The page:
Surprising Stories: Fragile Flowers: Redouté, Prints and Porcelains

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Rosa Gallica Pontiana and Rosa Centifolia Foliacea by Pierre-Joseph Redouté

For most of Spring 2020 many of us have missed being able to see, touch and smell beautiful flowers up close. We can look wistfully beyond closed garden gates to try to catch a glimpse of blooms or instead settle for virtual bouquets. Long before Instagram, many artists attempted to capture the ephemeral beauty of flowers, however, few succeeded as well as Pierre-Joseph Redouté. Often called the “Raphael of flower painters,” the Belgian artist is still admired to this day as an international master of botanical illustration. Working for kings, queens, empresses and princesses, Redouté produced over 5,000 prints during his lifetime, but his recordings of Empress Joséphine’s flowers at the Château de Malmaison stand out as the most enchanting. This week’s Surprising Story looks at a lesser known aspect of Redoute’s work: his prints which inspired a rare and magnificent porcelain service dedicated to the Empress Joséphine. 

Crown Imperial. Fritillaria imperialis var. jaune and Belladonna Lily by Pierre-Joseph Redouté

Recruited to illustrate rare species at the royal botanical gardens, Redouté carried on painting during the French Revolution and went on to work for Empress Joséphine and after her death many other illustrious patrons. Redouté’s talent derived from his capacity not only to provide precise scientific information, but also to capture the flower at its fullest bloom, endowing it with an almost three-dimensional vitality that was unique at this time. When he could, he drew in royal and imperial  gardens or with recently cut flowers in his studio. In the above engraving of the Rosa Centifolia Foliacea, we can see how Redouté transformed botanical illustration into art.

Jardin de Malmaison / Facebook

Although better known today for his illustration of Roses, Redouté published 486 engravings of amaryllis, orchids, and irises called Les Liliaceae, in eight volumes from 1802 to 1816 that are considered masterpieces of botanical illustration. Redouté hoped his prints would appeal not only to botanists, who had difficulties capturing the details of these flowers in bloom, but also to “simple amateurs” who “without wanting to learn about sciences, are curious to learn about the character and history of these plants.” Redouté’s prints were so visually alluring that they evoked tactile and olfactory memories. These qualities made his prints the perfect subject for luxury dinner plates, connecting flowers and fruits to appetites.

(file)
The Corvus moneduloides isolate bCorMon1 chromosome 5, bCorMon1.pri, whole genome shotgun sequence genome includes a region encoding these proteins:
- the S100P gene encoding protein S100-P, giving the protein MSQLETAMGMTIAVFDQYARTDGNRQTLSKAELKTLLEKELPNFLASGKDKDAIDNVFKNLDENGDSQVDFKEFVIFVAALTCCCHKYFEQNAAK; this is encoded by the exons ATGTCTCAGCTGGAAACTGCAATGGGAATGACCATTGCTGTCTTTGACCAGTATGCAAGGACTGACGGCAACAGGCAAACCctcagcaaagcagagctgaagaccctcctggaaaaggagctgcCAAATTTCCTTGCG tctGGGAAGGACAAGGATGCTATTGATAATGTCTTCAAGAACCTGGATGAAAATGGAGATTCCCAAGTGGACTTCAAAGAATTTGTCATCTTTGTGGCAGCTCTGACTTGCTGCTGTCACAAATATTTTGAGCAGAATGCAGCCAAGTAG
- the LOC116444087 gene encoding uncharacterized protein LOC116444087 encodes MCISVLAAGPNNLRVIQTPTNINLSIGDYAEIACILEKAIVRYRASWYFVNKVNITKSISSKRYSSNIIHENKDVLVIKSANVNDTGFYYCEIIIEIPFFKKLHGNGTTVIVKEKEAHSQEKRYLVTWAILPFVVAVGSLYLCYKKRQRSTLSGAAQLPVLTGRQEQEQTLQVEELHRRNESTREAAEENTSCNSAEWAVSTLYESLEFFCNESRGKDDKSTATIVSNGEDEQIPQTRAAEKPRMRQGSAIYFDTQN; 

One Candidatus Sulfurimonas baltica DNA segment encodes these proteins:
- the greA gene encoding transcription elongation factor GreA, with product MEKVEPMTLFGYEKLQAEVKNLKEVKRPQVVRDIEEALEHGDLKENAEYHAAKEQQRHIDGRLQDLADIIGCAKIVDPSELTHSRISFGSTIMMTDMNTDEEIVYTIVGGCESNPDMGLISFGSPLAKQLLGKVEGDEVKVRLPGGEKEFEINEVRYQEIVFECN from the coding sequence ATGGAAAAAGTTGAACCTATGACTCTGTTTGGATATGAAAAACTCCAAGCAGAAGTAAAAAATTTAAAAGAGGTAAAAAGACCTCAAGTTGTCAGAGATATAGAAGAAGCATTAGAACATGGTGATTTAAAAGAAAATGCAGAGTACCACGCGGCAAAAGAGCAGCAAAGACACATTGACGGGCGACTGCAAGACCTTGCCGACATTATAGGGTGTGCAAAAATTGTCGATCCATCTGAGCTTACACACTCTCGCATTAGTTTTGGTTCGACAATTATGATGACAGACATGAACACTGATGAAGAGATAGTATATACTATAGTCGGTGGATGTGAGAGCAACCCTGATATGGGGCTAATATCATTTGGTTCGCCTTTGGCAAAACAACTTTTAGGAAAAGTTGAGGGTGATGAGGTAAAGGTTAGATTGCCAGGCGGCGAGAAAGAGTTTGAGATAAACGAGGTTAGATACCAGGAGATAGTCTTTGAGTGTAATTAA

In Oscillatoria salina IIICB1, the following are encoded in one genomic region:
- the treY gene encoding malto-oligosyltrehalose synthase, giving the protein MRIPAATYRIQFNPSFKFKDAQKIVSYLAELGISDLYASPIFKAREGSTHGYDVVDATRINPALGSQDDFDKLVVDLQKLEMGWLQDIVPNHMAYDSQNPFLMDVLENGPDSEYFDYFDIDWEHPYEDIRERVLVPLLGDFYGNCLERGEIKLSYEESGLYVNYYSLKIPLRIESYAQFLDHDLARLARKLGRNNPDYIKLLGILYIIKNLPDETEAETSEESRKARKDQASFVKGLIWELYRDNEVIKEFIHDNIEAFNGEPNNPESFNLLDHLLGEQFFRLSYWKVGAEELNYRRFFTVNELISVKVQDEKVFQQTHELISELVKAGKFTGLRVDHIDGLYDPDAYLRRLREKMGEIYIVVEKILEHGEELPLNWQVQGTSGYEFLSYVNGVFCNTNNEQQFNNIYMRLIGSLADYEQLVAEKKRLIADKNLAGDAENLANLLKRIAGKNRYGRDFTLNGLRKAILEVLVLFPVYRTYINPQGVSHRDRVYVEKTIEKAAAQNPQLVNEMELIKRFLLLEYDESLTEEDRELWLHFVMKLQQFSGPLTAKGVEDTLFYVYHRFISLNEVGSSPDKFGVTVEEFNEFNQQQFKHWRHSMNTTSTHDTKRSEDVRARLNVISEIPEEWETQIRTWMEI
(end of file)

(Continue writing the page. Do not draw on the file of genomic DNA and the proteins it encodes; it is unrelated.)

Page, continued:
Assiette aux armes de impériales, Musée de la maison Bonaparte


In 1802, the new director of the French porcelain manufacture at Sèvres, Alexandre Brongniart, decided to launch a botanical service inspired by Redouté’s engravings. The flowers were depicted on a white ground and the botanical nomenclature inscribed in gold was bordered by a red-brown frieze and edged with gold. The first twelve plates were completed in 1802 and another fourteen were created in 1803. The following year Redouté sold a collection of drawings to the Sèvres Manufacture which were transformed onto plates, including images of the plants recorded in the folio edition of the Jardins de Malmaison. The service eventually included 80 pieces.

Musées nationaux de Malmaison
Service aux Liliacées de l’Imperatrice Joséphine: sabot à fleurs

It is tempting to imagine Joséphine serving tea, from her conservatory at Malmaison, on plates that recorded plants she herself was growing in her garden. The service became a virtuous circle of nature transformed into artifice, a sensorial immersion where foods served on exquisitely crafted plates glorified her garden. In 1806 Joséphine sent the service as a wedding gift to Stephanie de Beauharnais (1789-1860), her second cousin who Napoleon had adopted and then arranged to marry German prince Karl Ludwig Fredrich, grand heritier de Bade.

Although it seems ungenerous to send castoff plates as a wedding gift, in fact Joséphine’s exported the prestige of Malmaison beyond France to a European court. The dessert porcelain service, therefore, was a luxuriously unique and fragile commodity that served to enhance Joséphine’s expertise as a botanical connoisseur and garden patron. Today, decorative plates often reproduce botanical illustrations, thanks to Joséphine’s example and Redouté’s talents.   

The Manufacture de Sèvres is still active and is also home to a porcelain museum. This can be visited with us on a custom excursion to the Manufacture. We also delve deeply into Joséphine’s and her connections to gardens during our excursion to the Château de Malmaison. Contact us here to learn more.

Reference: Le Pouvoir des fleurs: Pierre-Joseph Redouté (1759-1840), Exhibition Catalogue, Musée de la Vie Romantique, Paris, 2017.

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